As the founder of the Black History Family Festival in Elgin, Phyllis Folarin has seen lots of young students honored over the years as future African-American leaders.
Still, each time it's an emotional experience, she said.
Five students from Elgin Area School District U-46 were honored Saturday for their academic achievement and community involvement at the eighth annual festival, held at Gail Borden Public Library.
"It's wonderful to put into the spotlight the positives of the school district and the African-American students, because they rarely are highlighted in a positive light," Folarin said.
"This is to share with younger students that it can be done, that it's possible to be successful. I choke up every time."
Candice Denise Hawkins of Streamwood High School is one of this year's future leaders.
"I'm really happy that I got this award, and that people look at me as a leader for younger students," said Candice, who volunteers for organizations like Northern Illinois Food Bank and Feed My Starving Children. "I was surprised, but I am happy."
The other future leaders are Catherine Montgomery of Elgin High School, Amari Harris of Larkin High School, Korrin Gholston of Bartlett High School, and Brittany Nicole Carson of South Elgin High School.
The theme of this year's festival was "Healthy Body, Healthy Mind," with various lectures and workshops highlighting the interconnectedness of body and mind.
Beverly Johnson of Elgin said health is a very important topic in the African-American community.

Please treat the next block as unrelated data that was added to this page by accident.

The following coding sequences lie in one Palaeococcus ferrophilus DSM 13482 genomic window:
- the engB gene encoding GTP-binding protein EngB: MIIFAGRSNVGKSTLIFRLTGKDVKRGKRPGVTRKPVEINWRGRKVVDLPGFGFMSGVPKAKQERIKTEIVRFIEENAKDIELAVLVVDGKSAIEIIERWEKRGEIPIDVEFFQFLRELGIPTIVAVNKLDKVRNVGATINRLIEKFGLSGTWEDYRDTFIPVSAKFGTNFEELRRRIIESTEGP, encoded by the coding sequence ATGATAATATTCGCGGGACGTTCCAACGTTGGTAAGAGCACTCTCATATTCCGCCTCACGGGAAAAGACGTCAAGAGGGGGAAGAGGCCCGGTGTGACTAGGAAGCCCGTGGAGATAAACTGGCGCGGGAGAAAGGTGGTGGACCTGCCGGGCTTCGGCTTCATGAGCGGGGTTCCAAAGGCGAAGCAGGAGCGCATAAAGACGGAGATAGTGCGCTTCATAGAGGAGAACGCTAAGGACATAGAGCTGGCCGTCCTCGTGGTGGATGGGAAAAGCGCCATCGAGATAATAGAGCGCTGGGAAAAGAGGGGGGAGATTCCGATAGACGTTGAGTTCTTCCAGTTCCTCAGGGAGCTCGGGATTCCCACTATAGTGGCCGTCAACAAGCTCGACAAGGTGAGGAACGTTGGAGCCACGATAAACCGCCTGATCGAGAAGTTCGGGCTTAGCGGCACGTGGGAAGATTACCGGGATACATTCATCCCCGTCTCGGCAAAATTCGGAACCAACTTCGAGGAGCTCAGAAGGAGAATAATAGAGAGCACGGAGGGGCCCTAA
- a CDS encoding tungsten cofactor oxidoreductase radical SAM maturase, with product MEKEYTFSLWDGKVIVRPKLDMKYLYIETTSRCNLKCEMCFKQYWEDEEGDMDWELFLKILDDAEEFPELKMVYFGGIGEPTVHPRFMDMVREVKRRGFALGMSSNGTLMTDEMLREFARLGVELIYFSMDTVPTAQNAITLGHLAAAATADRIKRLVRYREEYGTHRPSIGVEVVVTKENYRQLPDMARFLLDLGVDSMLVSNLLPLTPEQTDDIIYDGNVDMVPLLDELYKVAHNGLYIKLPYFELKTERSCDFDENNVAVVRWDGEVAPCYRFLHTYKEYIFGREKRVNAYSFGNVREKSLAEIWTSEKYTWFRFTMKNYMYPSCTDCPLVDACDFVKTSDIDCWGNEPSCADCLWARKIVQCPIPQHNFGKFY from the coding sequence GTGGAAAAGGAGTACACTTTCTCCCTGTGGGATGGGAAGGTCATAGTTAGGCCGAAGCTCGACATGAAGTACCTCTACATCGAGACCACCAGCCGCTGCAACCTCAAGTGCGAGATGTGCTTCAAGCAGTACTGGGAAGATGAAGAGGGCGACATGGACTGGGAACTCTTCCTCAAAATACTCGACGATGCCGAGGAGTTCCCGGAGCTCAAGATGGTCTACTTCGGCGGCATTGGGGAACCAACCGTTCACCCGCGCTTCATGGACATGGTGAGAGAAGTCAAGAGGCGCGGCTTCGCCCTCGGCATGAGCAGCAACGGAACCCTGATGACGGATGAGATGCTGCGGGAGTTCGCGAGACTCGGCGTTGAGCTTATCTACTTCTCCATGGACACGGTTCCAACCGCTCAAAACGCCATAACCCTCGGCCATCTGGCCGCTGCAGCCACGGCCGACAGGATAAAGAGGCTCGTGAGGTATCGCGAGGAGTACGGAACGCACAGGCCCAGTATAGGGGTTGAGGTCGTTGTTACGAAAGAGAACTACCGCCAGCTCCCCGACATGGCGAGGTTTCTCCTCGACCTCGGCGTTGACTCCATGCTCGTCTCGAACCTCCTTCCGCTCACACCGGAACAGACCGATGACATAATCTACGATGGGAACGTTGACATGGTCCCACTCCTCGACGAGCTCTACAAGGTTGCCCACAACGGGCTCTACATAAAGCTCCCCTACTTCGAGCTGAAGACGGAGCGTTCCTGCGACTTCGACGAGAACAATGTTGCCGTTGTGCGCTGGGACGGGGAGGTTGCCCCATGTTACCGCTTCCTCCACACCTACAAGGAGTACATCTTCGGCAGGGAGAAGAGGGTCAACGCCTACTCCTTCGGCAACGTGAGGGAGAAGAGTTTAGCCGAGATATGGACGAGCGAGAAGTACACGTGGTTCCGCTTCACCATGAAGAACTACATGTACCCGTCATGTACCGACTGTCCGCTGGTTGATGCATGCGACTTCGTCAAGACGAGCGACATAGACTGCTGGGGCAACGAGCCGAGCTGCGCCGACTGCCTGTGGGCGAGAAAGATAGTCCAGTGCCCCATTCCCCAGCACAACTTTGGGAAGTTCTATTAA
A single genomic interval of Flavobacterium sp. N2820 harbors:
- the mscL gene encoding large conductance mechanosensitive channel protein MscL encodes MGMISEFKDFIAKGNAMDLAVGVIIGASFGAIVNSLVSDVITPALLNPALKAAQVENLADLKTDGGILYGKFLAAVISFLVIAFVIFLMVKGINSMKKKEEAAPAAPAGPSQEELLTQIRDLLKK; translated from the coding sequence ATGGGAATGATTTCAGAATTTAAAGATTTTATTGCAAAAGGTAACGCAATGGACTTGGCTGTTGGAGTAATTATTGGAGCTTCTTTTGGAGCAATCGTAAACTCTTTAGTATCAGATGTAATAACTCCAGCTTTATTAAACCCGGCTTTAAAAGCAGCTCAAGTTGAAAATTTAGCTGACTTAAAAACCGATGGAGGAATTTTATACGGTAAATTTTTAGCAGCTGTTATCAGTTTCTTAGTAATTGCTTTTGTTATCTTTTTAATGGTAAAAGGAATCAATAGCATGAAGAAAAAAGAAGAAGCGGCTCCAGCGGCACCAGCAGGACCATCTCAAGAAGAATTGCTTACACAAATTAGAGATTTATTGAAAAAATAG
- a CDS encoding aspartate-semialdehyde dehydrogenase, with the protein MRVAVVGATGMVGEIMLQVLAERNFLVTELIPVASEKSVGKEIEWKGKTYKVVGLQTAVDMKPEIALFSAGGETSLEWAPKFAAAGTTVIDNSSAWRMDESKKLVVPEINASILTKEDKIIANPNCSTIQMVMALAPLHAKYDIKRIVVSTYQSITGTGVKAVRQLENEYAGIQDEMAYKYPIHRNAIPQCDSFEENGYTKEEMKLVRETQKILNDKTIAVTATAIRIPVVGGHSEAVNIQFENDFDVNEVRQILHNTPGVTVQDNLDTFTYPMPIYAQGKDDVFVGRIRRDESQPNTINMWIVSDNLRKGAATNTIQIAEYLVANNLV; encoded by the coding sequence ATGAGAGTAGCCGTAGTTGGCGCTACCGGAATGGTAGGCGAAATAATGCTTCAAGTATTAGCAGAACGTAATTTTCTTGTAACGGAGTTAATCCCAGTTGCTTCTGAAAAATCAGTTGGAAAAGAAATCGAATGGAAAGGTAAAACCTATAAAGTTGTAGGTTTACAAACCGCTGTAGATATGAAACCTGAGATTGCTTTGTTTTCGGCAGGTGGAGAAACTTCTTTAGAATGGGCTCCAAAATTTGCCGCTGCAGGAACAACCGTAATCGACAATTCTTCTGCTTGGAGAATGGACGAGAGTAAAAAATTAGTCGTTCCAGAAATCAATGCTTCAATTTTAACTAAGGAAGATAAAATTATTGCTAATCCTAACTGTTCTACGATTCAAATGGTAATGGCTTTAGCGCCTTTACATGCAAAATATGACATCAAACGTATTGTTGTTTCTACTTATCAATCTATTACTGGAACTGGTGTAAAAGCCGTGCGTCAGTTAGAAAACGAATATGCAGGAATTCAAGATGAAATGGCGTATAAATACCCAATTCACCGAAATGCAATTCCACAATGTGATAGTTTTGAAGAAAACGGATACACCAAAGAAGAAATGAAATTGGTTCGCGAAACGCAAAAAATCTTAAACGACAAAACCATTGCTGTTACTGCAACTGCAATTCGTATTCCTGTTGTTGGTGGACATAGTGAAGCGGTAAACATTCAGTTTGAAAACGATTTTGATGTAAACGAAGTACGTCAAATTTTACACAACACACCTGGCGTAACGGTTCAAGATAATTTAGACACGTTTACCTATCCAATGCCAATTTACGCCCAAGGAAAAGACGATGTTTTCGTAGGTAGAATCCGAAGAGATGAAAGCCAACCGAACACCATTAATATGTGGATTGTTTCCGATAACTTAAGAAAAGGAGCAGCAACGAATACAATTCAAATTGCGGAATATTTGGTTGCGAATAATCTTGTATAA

"People really need to know more about it," said Johnson, a pastor at Higher Call International Ministries in Aurora.
Johnson said she tries to attend the festival every year, and always makes it a point to tell families with younger kids.
"It's important for them to come and see the African American entrepreneurs that participate, and see that they can have wacky business ideas sometimes ... and still make it!" she said.
The festival also featured storyteller Linda Gorham and Ron "Dr. Sweat" Anderson from The Centre of Elgin, and a performance by Muntu Dance Theatre of Chicago.
Among the activities for children was an opportunity to be filmed talking about their favorite book for the StoryTubes contest.
Eleven-year-old Ashley Lewis of Woodstock said her favorite book is "A Series of Unfortunate Events" by Lemony Snicket. She brought along the 11th novel in the series, which she's currently reading.
"I like it because it's exciting," she said. "They are solving mysteries, and every time they solve a mystery, there are more mysteries."
Her father, Donnie Lewis, said Ashley and her two older brothers are all avid readers.
"I wanted to bring my little girl here today so she could learn more. I bought some Black History cards that explain the contributions of African Americans. I think it's very important for her to know about these things," he said.
For more information about Black History Month programs at Gail Borden library visit gailborden.info.